Stylish in black and silver, this blender is less likely to show stains than the more common white plastic models in this price bracket – think tomato soup stains. Though a little heavy, the stick is comfortable to hold and blends soup smoothly with minimum suction to the bottom of the pan. The chopper bowl has an effective slip-resistant base making it easy to operate and its efficient blade swiftly turned chunks of bread to fluffy even crumbs. There is a dial on the top with six distinct speed settings and an additional turbo speed button. The whisk attachment didn’t whip eggs and cream as fast as some models, but overall performance was excellent outdoing many more expensive blenders. 

 

 

 

Best... design

Dualit hand blender with accessories on white background

Dualit 700W hand blender
Best bits:
Ergonomic hooked handle and minimal suction

This high-gloss silver blender is hooked at the top so it rests on your hand, making it feel more secure during use. At low and medium speeds there is very little suction to the saucepan base making it easy to move the blender around. It comes with a solidly-built 1-litre jug with helpful volume markings on the side. The mini chopper is efficient and has a useful feeding spout, but it does slip around a bit so needs to be held during use. The whisk attachment feels sturdy and makes gently whipped cream on the low speed. It comes with a detailed manual with helpful troubleshooting tips. The attachments are dishwasher safe too – a bonus. 

 

 

For all of the products mentioned in this review, various retailers have been suggested by our affiliate partner Monetizer 101 and are not suggested or chosen by BBC Good Food. For more information on how these retailers are selected and the nature of our partnership, please read the Monetizer101 FAQ page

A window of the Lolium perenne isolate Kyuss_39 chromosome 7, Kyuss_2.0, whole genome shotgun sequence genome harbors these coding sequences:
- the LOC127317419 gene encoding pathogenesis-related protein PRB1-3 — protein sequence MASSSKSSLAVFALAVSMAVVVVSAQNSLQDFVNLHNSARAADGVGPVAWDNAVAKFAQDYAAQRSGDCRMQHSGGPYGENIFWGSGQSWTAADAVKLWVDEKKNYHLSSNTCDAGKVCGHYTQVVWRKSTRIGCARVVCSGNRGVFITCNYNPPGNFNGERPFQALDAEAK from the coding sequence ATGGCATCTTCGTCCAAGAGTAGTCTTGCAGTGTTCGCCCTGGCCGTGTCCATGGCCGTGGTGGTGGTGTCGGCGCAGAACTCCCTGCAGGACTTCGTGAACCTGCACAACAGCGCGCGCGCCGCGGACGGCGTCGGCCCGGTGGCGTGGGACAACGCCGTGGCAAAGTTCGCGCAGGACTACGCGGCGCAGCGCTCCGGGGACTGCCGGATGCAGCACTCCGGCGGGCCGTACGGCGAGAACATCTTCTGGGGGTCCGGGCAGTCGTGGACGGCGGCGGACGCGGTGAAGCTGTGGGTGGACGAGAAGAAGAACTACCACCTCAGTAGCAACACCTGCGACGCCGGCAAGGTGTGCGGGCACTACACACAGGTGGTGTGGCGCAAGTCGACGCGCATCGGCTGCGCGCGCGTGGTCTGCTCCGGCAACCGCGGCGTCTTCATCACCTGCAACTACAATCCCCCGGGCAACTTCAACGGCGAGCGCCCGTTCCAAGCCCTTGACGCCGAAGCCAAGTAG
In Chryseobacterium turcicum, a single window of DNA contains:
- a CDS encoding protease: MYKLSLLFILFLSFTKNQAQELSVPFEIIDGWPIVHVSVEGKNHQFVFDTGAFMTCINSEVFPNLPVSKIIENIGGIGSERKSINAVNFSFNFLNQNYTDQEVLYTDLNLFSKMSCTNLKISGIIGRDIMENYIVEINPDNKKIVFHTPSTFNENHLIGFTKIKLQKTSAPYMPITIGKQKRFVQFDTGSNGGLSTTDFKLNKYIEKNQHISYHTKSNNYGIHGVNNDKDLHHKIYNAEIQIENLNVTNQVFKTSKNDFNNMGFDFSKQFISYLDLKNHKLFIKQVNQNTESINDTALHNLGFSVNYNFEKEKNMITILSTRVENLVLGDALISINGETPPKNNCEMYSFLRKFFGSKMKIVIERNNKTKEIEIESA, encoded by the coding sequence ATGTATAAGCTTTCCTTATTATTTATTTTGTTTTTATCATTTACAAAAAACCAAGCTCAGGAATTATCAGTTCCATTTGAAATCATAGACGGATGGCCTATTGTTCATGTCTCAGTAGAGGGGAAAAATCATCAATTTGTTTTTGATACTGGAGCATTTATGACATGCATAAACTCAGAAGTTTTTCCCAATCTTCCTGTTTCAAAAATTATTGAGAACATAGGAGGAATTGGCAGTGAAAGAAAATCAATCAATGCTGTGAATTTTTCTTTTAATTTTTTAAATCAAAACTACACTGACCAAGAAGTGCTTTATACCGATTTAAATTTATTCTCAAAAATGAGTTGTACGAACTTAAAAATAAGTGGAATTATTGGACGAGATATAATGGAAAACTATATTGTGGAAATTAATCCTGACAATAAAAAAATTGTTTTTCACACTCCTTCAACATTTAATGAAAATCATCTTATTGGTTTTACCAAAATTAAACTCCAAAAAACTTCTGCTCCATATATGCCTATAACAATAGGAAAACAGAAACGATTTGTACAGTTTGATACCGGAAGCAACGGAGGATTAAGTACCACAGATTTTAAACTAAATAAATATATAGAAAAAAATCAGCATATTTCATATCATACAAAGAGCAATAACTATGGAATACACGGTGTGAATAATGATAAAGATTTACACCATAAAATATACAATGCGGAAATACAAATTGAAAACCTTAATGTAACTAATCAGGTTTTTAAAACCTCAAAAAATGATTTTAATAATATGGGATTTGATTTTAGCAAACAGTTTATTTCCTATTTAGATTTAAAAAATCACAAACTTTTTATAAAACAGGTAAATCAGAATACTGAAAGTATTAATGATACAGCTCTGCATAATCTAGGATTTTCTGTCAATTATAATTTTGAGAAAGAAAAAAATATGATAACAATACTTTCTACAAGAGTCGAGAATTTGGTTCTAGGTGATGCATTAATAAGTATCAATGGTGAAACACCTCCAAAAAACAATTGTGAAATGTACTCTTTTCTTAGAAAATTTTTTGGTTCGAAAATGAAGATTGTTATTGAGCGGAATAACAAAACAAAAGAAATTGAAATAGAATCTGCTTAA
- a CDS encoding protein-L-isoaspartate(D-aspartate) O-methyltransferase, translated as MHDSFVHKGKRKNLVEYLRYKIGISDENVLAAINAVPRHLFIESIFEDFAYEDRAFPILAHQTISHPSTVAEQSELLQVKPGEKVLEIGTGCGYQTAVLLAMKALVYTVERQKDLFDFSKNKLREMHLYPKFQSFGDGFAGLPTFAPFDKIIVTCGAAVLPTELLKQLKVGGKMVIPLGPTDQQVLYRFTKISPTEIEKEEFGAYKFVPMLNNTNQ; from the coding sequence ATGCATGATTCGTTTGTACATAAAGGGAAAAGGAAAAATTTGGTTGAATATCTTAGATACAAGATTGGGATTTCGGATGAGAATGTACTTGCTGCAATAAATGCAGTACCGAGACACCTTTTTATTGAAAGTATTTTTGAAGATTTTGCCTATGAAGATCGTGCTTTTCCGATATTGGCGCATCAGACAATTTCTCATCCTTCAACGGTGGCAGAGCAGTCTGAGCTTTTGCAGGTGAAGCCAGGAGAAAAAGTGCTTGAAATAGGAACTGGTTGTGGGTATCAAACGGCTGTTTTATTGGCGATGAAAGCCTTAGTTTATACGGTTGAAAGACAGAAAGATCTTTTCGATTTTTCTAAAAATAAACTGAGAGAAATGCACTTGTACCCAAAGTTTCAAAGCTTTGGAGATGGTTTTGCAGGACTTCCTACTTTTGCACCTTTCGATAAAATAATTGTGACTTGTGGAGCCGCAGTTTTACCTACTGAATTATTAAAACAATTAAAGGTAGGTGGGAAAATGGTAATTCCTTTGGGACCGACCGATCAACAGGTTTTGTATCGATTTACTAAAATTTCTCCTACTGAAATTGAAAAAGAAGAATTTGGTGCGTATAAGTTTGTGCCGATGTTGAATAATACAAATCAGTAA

Buyer's advice

Blended soup in bowls on purple background

Why buy? 

You could use a jug blender but they can be cumbersome and noisy. A hand blender (a small spinning blade mounted on the end of a rod, shielded by a plastic or metal skirt) allows you to purée quickly without the need to transfer into a separate blender or pan. For example, if you want to purée soup, you can blend in a saucepan, rather than tipping hot liquid into a jug blender.


What should I buy?

It might seem obvious but consider what you’ll use it for. For example, if you’re only going to be churning out soups every now and then, you could opt for a cheaper model. Also consider how fast the hand blender is and what attachments it comes with. And if you’re going to use it to blend high-coloured fruit and veg (like tomatoes) you might want to go for a stainless steel model as plastic can stain easily.


What we looked for

1. Weight: Nothing too heavy or large. Hand blenders are about as long as a ruler and some weigh nearly as much as a bag of sugar, so they can be exhausting to control and hard to get a good grip.

2. Easily controllable: You want the blender to be able to blitz a thick soup. Too fast, and if you're doing delicate jobs like making mayonnaise, the mixture will curdle. So sensible speeds and easy-to-reach speed controls.